The 1853 sketch of Sandridge beach gives some idea of the swampy nature of the area between Bay Street and the mouth of the river.
The decade began with the long awaited separation of Victoria from New South Wales. That event was announced by Wilbraham Liardet who, dressed in his huntsman’s red coat and blowing on his trumpet, rode from the Hobson’s Bay to Melbourne with the letters telling the news. As he rode he shouted Hooray! We’ve got separation at last.
Political Separation (right), Pamela Horsley, soluble pencil on paper, Private Collection.
There is no question that the revelation that there was gold in Victoria was the transforming event of the decade for Sandridge, as indeed it was for the whole of Victoria.
When the discovery was announced in mid-1851 many workmen downed tools and set off for the diggings. The crews of ships moored in the bay deserted and from the Sandridge beach the empty ships could be seen riding at anchor, even some of the ships masters deserted. The township of Sandridge was eerily quiet.
By mid 1852 it was a different story. Once the news reached overseas men crowded onto ships to try their fortunes. Business of all sorts thrived: the boatmen ferried passengers ashore; chandlers sold buckets, shovels and picks; grocers sold all the food supplies for the diggers journey inland and householders rushed to offer temporary accommodation for the new arrivals while they equipped themselves to dig for their fortune.
On September 12th 1854 the Hobson’s Bay Railway Company opened the first railway in Australia, taking cargo and passengers from the town of Melbourne to Sandridge. This was an occasion for great celebration and its route defined the shape of Sandridge from then on. The railway company was granted a large area of land to build its workshops and these became a significant source of employment for local men. The company planned to build a new pier at the rail terminus but this proved a difficult engineering task finally, solved by sinking old ship hulks to support the piles. The two piers, Railway and Town Piers became focal points for the building of warehouses.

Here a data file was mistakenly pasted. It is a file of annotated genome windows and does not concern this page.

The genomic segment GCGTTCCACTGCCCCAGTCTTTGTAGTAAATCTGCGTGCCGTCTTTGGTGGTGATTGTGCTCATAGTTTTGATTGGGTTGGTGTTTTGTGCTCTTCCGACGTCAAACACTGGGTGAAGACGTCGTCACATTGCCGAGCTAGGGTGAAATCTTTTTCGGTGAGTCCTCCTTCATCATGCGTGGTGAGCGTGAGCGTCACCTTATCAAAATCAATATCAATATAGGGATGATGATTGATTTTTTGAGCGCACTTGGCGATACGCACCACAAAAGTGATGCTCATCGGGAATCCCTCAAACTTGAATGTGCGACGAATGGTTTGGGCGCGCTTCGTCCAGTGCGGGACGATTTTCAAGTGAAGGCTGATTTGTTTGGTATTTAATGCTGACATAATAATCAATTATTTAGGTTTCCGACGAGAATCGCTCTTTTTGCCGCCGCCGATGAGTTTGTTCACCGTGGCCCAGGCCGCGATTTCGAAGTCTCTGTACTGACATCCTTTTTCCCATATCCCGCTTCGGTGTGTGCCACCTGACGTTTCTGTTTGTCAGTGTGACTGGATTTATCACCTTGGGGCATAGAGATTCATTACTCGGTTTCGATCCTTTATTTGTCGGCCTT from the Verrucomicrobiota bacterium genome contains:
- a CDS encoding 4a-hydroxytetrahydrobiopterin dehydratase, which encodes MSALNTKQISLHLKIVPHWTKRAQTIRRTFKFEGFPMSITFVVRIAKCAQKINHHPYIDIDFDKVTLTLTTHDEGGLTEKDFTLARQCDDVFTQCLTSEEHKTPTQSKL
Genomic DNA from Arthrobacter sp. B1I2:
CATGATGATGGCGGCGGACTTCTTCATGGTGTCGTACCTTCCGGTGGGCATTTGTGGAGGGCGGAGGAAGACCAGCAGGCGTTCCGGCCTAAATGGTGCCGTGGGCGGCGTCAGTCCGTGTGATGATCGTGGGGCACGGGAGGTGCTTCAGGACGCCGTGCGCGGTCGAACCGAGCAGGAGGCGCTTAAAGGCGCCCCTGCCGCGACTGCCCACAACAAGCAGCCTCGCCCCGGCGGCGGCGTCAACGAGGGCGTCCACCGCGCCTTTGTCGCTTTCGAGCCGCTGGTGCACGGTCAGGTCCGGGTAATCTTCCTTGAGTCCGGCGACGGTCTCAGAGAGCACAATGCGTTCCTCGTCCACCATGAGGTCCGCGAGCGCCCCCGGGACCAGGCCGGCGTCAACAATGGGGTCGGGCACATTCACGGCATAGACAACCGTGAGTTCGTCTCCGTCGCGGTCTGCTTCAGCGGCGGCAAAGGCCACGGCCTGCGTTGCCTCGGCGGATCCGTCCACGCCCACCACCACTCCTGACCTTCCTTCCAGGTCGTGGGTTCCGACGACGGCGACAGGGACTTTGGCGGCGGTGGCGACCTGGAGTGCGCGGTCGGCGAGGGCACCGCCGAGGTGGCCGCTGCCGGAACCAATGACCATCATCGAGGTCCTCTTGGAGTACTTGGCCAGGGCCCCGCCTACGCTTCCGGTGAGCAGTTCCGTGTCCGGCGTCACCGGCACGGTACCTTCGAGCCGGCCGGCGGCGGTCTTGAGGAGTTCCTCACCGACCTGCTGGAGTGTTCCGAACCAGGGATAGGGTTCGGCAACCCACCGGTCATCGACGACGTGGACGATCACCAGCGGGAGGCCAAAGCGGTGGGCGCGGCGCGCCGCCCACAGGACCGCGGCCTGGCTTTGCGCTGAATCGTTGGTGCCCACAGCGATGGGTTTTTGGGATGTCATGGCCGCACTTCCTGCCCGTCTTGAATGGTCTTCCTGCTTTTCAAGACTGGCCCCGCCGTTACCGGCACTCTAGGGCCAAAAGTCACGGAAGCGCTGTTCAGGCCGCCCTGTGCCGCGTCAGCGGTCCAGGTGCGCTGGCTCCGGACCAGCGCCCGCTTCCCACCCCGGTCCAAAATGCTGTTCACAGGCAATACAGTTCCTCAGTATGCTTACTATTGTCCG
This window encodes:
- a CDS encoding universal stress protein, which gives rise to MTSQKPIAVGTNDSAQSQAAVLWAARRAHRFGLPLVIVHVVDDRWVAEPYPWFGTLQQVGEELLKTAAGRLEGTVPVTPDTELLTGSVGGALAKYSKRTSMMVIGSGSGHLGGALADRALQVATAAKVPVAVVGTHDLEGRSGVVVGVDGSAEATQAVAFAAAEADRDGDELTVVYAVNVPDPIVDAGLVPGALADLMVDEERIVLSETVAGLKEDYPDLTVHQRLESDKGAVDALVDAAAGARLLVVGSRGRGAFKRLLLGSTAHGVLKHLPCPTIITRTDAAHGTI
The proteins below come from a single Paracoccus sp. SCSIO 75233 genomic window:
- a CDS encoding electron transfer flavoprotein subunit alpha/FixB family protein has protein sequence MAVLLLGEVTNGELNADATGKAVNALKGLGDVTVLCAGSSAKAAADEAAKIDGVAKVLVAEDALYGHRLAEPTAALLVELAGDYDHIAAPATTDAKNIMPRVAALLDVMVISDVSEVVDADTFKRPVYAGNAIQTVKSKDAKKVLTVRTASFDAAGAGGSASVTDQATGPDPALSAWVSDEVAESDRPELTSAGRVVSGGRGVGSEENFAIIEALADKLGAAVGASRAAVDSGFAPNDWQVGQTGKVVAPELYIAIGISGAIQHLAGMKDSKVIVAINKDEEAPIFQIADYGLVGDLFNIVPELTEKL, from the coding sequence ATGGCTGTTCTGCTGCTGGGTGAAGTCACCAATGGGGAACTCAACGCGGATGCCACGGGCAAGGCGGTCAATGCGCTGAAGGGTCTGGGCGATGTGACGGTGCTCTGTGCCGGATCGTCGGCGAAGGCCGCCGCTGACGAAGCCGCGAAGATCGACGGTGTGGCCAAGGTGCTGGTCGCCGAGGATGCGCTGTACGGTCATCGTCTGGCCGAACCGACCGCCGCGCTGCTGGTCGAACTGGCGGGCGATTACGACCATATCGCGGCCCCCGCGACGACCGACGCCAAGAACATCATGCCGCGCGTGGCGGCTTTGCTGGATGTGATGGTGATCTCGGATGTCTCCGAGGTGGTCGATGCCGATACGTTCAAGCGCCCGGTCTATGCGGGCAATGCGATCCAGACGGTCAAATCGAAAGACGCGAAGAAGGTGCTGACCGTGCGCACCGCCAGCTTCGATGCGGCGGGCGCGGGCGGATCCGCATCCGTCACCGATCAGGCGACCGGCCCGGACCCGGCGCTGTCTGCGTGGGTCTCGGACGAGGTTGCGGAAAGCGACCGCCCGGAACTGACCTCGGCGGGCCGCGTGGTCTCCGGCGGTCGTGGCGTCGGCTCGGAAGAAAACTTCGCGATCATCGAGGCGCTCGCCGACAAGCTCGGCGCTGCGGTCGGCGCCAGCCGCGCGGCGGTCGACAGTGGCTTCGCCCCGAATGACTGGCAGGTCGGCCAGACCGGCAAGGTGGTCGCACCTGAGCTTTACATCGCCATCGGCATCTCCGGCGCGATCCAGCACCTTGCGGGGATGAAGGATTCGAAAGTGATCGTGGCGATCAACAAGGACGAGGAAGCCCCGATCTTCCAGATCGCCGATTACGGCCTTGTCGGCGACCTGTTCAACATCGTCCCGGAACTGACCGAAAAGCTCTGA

It was an opportunity for local manufacturers to expand their business and for new ones to open up. One of the most famous was Swallow and Ariell that opened in 1854 at the terminus of the railway.
The following account of a fire in Sandridge in 1855 gives an excellent insight into the extent to which the town had developed in the four years since the discovery of gold.
On a very hot, windy night January 23rd 1855 a fire began in the warehouse of Gameson and Nankerville in Bay Street, burning fiercely destroying sixty to seventy houses and doing damage to the value of £100,000. The account of the fire in the Argus newspaper reported that also burned were Mr Crawley’s saw-mill, a coffee works, a quantity of stacked timber, Chamber’s fruit-shop, Litchfield’s Prince of Wales Hotel, Cruikshank and Meston’s hosiery store, the premises of Mr Palmer, builder and timber merchant and a quantity of she-oak belonging to Mr Morley. The whole eastern end of Sandridge was destroyed.
Housing continued to be expanded but only a few of those built before 1860 still stand today. Of those the most substantial is Peckham Terrace completed in 1859 on the west side of Bay Street just north of Bridge Street.
“DESTRUCTIVE CONFLAGRATION AT SANDRIDGE“, The Argus, 25 January 1855, p4